Markezich: It’s amazing when I talk to customers, whether they be government, small business, or even companies larger than ourselves, I don’t think the challenges we’re facing are that much different than what our customers are dealing with. Being a technology company, however, we have an insatiable demand for the use of technology inside Microsoft. As a result, one challenge is that we have far more requests for applications than we are able to invest in. We need to be very good at keeping up with that demand internally, and the way we’ll do that is by defining some core principles and processes through which we assess investments, prioritize needs and allocate resources.

Also, as I mentioned, we have received great benefits from our 2003 wave of products and we’re understandably very eager to share our experiences with customers, to allow them to get the same value. We have a number of mechanisms in place to make that happen. As important as that is, however, I need to make sure we don’t get too distracted from continuing to drive up our service-level agreements and delighting the users of our services.

PressPass: What is different about becoming a CIO now as opposed to five years ago?

Markezich: If you looked at a CIO during the “bubble,” circa 1998–2000, there was not always enough discretion given to where IT money was being spent. People felt like they were going to be left behind because of this big technology boom. Money was getting thrown at IT left and right and there wasn’t much control or a framework around how that money was going to be spent. Then the bubble burst, and the opposite happened. Money was taken away from IT and there wasn’t always much discretion as to where the money was taken away.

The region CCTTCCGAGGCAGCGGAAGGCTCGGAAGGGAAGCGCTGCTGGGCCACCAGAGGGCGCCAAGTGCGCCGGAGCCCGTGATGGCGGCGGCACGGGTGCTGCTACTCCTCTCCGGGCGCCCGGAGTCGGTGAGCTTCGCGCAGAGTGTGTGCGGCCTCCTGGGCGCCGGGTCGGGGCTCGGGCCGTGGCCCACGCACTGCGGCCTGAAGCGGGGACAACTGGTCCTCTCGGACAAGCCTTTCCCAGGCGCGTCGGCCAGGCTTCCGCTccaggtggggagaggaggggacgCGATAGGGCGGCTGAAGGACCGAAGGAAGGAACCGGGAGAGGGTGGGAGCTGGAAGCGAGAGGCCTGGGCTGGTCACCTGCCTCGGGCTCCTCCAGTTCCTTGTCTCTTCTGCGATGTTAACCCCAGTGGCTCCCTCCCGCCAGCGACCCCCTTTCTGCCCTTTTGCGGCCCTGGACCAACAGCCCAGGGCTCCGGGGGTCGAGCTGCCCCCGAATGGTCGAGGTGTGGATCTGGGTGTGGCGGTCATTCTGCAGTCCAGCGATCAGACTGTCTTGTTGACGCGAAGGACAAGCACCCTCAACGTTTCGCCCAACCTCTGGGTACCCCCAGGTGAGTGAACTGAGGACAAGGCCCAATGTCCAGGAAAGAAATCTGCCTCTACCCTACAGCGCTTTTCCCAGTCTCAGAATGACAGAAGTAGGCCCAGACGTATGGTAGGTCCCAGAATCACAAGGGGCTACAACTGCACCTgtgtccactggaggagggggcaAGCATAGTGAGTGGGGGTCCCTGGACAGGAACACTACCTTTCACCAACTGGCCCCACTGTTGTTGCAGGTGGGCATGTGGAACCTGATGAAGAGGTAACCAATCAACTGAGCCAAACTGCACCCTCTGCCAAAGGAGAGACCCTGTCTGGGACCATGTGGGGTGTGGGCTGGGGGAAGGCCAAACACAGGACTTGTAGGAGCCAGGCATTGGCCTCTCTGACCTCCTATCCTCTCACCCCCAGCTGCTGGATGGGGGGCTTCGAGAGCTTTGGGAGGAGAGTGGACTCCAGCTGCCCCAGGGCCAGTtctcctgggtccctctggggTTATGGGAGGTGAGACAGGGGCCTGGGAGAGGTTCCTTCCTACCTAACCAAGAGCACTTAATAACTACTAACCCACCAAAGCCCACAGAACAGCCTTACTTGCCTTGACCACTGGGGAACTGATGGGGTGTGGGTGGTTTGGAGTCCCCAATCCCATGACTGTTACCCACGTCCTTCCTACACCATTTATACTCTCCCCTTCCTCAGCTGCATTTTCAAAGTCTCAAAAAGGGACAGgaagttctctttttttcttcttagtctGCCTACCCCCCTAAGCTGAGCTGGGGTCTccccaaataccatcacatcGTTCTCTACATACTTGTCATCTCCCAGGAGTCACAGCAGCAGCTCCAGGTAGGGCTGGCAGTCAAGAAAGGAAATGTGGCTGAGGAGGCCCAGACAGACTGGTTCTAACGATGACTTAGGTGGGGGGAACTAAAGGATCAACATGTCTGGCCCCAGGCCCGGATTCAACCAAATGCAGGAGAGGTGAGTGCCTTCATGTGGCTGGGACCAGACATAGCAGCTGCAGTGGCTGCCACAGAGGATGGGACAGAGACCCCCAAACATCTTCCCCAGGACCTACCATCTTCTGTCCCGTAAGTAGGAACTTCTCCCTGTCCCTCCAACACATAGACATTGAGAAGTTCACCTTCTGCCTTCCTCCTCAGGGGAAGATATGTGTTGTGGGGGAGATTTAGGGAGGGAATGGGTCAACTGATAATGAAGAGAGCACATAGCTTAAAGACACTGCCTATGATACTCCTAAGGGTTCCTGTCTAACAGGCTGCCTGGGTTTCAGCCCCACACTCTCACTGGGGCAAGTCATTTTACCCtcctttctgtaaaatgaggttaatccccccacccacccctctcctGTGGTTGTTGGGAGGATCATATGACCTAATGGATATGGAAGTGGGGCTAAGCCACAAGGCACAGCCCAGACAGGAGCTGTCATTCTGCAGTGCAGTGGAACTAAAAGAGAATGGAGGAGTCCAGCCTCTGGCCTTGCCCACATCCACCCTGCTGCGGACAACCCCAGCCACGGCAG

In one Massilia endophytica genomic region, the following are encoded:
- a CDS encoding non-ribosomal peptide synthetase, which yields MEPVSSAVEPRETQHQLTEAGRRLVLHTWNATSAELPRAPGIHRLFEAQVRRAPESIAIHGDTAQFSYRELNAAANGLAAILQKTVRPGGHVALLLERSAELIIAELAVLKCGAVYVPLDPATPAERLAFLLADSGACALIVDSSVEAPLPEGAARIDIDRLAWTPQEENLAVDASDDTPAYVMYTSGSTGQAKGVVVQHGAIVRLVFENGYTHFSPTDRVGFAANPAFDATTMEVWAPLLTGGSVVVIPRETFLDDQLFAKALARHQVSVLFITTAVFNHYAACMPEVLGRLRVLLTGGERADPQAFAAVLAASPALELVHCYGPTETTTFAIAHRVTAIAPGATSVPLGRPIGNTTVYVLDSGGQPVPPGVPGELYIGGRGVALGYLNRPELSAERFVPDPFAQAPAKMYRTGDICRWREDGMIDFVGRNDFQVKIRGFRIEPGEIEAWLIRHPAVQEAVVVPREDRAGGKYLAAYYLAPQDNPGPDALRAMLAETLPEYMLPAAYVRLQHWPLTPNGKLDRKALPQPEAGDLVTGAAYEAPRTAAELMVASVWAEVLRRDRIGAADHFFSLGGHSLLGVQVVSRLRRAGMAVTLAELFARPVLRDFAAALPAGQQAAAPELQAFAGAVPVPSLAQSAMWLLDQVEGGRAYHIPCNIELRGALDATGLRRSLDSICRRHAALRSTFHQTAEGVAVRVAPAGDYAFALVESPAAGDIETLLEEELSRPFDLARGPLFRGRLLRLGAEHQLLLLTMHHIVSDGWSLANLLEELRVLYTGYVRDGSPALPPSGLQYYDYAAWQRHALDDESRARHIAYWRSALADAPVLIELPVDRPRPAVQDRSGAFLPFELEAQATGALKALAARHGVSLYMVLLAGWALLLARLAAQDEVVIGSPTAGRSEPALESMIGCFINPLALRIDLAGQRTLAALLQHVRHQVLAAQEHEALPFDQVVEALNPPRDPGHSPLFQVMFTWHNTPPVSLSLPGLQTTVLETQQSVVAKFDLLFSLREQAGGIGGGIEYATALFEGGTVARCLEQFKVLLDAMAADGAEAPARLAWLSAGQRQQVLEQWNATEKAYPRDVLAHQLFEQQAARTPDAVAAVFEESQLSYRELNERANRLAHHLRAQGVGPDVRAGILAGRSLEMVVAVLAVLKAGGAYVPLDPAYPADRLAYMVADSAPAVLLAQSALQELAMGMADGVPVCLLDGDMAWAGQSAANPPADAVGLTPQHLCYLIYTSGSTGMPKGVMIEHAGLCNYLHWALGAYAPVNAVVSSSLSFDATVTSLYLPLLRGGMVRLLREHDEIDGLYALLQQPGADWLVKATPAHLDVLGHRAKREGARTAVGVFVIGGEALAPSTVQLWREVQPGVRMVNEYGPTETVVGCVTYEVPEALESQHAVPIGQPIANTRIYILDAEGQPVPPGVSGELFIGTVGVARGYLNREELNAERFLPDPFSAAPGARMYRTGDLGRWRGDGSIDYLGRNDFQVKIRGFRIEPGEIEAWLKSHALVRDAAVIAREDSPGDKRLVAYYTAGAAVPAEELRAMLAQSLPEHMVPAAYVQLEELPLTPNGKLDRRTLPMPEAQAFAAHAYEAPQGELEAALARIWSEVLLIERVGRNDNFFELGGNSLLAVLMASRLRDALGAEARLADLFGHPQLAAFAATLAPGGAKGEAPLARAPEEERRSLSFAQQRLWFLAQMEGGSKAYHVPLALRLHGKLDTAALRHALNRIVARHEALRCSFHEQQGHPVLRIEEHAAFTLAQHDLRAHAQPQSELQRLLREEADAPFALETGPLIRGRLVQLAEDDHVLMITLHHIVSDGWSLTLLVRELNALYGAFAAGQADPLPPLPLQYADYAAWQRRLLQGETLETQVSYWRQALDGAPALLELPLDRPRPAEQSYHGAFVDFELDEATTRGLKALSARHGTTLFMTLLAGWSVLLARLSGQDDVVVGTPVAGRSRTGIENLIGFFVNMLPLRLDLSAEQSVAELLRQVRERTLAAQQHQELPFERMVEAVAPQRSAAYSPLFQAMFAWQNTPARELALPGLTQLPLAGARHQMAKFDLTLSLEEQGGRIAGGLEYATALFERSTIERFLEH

I think we are now in the third phase where companies, Microsoft included, are very willing to invest in IT, as long as there is the appropriate return on that investment. So what you’re going to see now is a wave of IT investment that is thoughtful, measured, and adheres to a framework so that companies are sure they are getting appropriate value out of that investment. Value can come from allowing a company to enter new markets, create new products, drive revenue, drive customer satisfaction, or just cut down on the overall cost of the business. This is the healthiest phase of the cycle.

PressPass: What will you do to put your own stamp on Microsoft IT?

Markezich: I will remain committed to being Microsoft’s first and best customer. At the same time, I will look to drive significant business process improvements through the use of technology and help our customers understand how Microsoft gains significant benefits from IT. As a CIO and a member of the broader CIO community, I am looking to share Microsoft’s best practices and approaches, to try to do my part in helping to enhance the entire industry. The opportunities for IT as a strategic asset for businesses have never been greater. I think CIOs, myself included, need to be bold in ensuring IT realizes its potential for our companies.